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The Grand Parade

When Ottoman sultans wanted to outshine European monarchs by the end of the sixteenth century they were choosing elaborate entertainments as their ammunition rather than solemn victory processions. In the second article in her series on East-West rivalry, Christine Thomson focuses on the Istanbul festivities of 1582, a spectacular street party lasting almost two months

  • Engineers with a model of the Süleymaniye

The arena may have shifted from war to commerce, but the rivalry between East and West remained just as intense at the end of the sixteenth century as it had in the years of Ottoman territorial expansion. It was Süleyman I’s extraordinary victory helmet – part classical parade helmet, part papal tiara – that earned him the title of The Magnificent among admiring foreign nations in the 1530s. At the century’s end his grandson Murad III’s most notable achievement was a series of public festivities inspired by Catherine de’ Medici’s famed series of political entertainments and vividly recorded in hundreds of miniatures in the volume known as the Surname. The miniatures illustrated here appear in a new study by Nurhan Atasoy, Surname-i Hümayun: An Imperial Celebration. They are among the 423 Surname miniatures in the Topkapı Palace.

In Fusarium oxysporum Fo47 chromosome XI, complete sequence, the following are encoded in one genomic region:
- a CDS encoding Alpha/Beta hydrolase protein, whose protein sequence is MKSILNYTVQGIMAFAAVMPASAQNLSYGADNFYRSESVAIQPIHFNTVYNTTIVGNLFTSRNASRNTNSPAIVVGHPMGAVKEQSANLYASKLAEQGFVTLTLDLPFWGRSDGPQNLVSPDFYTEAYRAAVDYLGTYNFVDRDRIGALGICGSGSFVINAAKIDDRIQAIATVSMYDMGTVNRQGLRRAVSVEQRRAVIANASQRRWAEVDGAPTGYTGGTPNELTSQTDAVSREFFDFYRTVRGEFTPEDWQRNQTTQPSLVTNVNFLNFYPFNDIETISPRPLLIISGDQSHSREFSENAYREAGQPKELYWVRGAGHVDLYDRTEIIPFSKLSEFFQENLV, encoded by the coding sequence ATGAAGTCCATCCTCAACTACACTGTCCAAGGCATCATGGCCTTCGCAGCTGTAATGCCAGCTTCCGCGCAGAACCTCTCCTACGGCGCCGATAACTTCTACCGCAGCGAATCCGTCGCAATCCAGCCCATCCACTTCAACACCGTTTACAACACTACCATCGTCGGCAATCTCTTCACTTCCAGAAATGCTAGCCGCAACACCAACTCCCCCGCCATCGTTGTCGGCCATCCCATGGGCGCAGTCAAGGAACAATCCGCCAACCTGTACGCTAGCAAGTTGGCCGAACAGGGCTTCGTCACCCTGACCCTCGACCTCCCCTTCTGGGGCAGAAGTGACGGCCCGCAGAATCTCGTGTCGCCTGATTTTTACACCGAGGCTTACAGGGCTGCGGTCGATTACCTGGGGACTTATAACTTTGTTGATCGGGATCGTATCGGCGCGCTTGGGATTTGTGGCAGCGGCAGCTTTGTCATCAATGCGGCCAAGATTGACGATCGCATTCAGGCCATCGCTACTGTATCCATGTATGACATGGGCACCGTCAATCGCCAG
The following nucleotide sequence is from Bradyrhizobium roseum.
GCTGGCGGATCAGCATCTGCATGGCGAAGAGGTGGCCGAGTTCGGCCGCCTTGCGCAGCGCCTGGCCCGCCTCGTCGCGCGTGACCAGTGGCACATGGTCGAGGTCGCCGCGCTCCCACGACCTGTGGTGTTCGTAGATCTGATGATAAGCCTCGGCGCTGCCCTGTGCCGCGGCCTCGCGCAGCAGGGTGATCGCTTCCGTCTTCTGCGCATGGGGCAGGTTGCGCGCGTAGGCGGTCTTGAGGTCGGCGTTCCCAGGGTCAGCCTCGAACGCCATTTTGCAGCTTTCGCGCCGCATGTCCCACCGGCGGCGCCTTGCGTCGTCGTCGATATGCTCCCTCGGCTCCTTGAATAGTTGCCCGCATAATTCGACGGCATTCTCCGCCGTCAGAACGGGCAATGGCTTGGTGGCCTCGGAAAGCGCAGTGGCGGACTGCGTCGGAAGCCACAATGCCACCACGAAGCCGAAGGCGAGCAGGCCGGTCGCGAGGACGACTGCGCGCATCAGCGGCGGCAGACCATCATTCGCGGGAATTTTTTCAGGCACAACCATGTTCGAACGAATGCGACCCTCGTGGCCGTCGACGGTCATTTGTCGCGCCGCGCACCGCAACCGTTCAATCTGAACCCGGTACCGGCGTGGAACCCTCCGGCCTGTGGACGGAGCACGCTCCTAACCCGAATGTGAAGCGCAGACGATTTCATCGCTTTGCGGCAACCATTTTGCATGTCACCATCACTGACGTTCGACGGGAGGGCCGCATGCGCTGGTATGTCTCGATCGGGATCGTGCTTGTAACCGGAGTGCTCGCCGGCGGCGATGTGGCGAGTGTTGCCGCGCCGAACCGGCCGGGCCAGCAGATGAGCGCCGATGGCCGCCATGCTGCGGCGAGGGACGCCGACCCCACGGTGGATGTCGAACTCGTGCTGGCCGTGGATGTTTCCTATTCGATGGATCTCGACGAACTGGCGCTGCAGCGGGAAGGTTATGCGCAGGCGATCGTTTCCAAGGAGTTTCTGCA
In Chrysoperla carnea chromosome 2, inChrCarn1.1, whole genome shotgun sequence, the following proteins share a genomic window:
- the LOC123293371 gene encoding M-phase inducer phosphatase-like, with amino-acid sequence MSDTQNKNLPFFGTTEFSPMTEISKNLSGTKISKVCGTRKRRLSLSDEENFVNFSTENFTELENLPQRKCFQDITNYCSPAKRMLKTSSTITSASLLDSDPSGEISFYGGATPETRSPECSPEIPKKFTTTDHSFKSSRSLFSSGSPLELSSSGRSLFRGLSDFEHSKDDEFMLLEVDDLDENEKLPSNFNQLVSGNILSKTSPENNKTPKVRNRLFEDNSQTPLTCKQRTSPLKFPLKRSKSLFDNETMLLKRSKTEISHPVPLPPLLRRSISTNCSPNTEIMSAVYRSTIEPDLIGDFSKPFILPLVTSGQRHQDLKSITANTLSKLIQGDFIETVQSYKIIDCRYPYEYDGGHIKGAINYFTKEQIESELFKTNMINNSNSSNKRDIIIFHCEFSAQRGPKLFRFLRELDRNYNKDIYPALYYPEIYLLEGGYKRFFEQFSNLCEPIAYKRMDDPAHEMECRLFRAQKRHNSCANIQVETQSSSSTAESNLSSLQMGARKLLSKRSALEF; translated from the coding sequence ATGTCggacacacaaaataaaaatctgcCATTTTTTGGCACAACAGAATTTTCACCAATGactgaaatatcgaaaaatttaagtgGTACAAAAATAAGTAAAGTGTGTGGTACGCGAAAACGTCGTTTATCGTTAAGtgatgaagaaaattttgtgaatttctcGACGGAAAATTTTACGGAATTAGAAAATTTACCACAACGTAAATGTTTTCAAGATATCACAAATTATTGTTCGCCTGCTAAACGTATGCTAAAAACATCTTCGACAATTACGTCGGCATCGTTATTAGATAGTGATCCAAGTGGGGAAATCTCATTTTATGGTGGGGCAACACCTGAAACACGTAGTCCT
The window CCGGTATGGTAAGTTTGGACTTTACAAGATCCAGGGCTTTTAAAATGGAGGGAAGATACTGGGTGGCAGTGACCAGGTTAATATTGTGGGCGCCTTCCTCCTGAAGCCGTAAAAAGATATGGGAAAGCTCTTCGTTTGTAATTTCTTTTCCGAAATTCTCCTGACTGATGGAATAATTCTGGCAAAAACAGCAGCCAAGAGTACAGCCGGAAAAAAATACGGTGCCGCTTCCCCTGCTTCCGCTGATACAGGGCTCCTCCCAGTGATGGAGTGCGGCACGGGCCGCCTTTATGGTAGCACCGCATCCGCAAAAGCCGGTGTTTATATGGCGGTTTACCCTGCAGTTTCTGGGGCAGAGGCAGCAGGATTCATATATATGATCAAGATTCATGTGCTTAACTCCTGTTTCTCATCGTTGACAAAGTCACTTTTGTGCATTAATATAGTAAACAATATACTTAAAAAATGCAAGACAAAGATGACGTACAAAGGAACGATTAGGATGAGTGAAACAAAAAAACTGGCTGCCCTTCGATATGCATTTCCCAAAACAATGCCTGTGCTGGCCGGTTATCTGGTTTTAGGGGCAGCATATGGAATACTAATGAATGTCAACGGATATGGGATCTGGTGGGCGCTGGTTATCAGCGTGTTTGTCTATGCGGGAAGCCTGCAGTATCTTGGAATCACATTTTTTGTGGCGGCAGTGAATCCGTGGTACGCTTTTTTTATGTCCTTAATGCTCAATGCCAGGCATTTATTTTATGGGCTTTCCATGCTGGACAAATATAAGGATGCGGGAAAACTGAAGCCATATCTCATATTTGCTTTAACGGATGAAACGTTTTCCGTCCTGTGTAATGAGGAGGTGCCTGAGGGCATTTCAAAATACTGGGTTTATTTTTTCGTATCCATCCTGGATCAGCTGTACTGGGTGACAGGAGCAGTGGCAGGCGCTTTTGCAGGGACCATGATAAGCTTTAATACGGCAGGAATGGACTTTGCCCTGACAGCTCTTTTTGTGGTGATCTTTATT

Süleyman’s extravagant helmet, made in Venice and costing eight times the annual revenues of Aleppo and Tripoli, marked the end of Ottoman patronage of European Renaissance artists. Mehmet the Conqueror (1444–81) had invited Michelangelo and Leonardo to Istanbul. Encouraged by his grand vizier İbrahim Pasha, Süleyman also courted European artists. İbrahim, a collector of antiquities, was an enthusiastic patron on behalf of the Sultan. But after İbrahim’s execution in 1536, the Sultan adopted a modest form of dress, consumption at court was cut and plans were dropped for further European artefacts, including a series of tapestries to rival those of European courts.

Süleyman’s patronage of the arts did not come to an end, however. He had trained as a goldsmith in his youth, and during his reign craft societies akin to the European guilds were created, the most powerful of which was the nakkaşhane, the studio for talented painters and scribes. He was also a patron of architecture, undertaking an ambitious programme using native talent. While the Holy Roman Emperor Charles V built his own monastery, where he retired to a life of contemplation, Süleyman instructed Sinan to build his Süleymaniye Mosque, next to which he was later buried, and other buildings of restrained magnificence.

Under Süleyman’s grandson Murad III, also a great patron of the arts – notably miniature painting, calligraphy and bookmaking – encouragement of Ottoman crafts went hand in hand with a return to conspicuous display.

The celebrations for the circumcision of Murad’s son Prince Mehmet in 1582 lasted all of 55 days. They took a year to prepare, and invitations went to all the crowned heads of Europe. For Murad it was a chance to cement the various races and religions of the capital and to show the world what the Ottoman Empire was about: its cosmopolitan culture, its skills and, above all, its splendour. The event took place at a significant moment in his hostilities with Persia; it was also a brave piece of political public relations.